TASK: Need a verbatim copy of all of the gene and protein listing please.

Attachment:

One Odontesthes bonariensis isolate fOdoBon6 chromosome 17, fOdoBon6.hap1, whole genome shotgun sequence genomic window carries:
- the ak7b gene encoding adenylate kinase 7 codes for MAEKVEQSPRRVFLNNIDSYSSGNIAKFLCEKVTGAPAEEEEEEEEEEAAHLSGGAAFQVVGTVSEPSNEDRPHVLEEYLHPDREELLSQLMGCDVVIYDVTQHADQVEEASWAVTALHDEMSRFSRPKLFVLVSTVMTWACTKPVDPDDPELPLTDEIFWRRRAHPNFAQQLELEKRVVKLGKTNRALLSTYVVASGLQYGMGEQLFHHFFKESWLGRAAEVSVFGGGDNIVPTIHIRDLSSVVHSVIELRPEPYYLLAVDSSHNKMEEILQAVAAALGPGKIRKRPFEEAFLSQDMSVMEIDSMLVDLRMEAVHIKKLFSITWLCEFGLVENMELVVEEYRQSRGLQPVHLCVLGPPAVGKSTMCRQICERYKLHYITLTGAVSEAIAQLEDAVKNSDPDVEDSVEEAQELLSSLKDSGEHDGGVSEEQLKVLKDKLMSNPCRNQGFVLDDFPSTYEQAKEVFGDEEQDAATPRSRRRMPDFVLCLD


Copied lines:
One Odontesthes bonariensis isolate fOdoBon6 chromosome 17, fOdoBon6.hap1, whole genome shotgun sequence genomic window carries:
- the ak7b gene encoding adenylate kinase 7 codes for MAEKVEQSPRRVFLNNIDSYSSGNIAKFLCEKVTGAPAEEEEEEEEEEAAHLSGGAAFQVVGTVSEPSNEDRPHVLEEYLHPDREELLSQLMGCDVVIYDVTQHADQVEEASWAVTALHDEMSRFSRPKLFVLVSTVMTWACTKPVDPDDPELPLTDEIFWRRRAHPNFAQQLELEKRVVKLGKTNRALLSTYVVASGLQYGMGEQLFHHFFKESWLGRAAEVSVFGGGDNIVPTIHIRDLSSVVHSVIELRPEPYYLLAVDSSHNKMEEILQAVAAALGPGKIRKRPFEEAFLSQDMSVMEIDSMLVDLRMEAVHIKKLFSITWLCEFGLVENMELVVEEYRQSRGLQPVHLCVLGPPAVGKSTMCRQICERYKLHYITLTGAVSEAIAQLEDAVKNSDPDVEDSVEEAQELLSSLKDSGEHDGGVSEEQLKVLKDKLMSNPCRNQGFVLDDFPSTYEQAKEVFGDEEQDAATPRSRRRMPDFVLCLD